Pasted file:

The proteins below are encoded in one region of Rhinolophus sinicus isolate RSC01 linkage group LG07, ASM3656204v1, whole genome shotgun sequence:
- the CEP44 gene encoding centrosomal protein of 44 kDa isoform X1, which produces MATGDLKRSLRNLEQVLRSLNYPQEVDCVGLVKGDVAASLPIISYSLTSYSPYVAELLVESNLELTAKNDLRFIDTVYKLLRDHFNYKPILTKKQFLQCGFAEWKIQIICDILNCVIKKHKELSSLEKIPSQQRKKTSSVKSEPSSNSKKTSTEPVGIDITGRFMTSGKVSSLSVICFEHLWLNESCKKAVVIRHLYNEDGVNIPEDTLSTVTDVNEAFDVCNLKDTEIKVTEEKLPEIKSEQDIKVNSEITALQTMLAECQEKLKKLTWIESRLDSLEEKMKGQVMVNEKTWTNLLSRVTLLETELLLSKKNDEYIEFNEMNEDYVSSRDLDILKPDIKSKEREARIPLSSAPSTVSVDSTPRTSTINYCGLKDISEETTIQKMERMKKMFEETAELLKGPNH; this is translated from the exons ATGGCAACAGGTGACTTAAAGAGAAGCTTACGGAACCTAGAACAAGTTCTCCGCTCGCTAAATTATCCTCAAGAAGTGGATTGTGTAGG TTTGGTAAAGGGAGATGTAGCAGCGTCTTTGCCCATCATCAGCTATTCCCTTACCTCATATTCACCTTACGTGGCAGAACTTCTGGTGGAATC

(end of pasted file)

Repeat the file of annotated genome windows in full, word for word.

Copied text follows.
The proteins below are encoded in one region of Rhinolophus sinicus isolate RSC01 linkage group LG07, ASM3656204v1, whole genome shotgun sequence:
- the CEP44 gene encoding centrosomal protein of 44 kDa isoform X1, which produces MATGDLKRSLRNLEQVLRSLNYPQEVDCVGLVKGDVAASLPIISYSLTSYSPYVAELLVESNLELTAKNDLRFIDTVYKLLRDHFNYKPILTKKQFLQCGFAEWKIQIICDILNCVIKKHKELSSLEKIPSQQRKKTSSVKSEPSSNSKKTSTEPVGIDITGRFMTSGKVSSLSVICFEHLWLNESCKKAVVIRHLYNEDGVNIPEDTLSTVTDVNEAFDVCNLKDTEIKVTEEKLPEIKSEQDIKVNSEITALQTMLAECQEKLKKLTWIESRLDSLEEKMKGQVMVNEKTWTNLLSRVTLLETELLLSKKNDEYIEFNEMNEDYVSSRDLDILKPDIKSKEREARIPLSSAPSTVSVDSTPRTSTINYCGLKDISEETTIQKMERMKKMFEETAELLKGPNH; this is translated from the exons ATGGCAACAGGTGACTTAAAGAGAAGCTTACGGAACCTAGAACAAGTTCTCCGCTCGCTAAATTATCCTCAAGAAGTGGATTGTGTAGG TTTGGTAAAGGGAGATGTAGCAGCGTCTTTGCCCATCATCAGCTATTCCCTTACCTCATATTCACCTTACGTGGCAGAACTTCTGGTGGAATC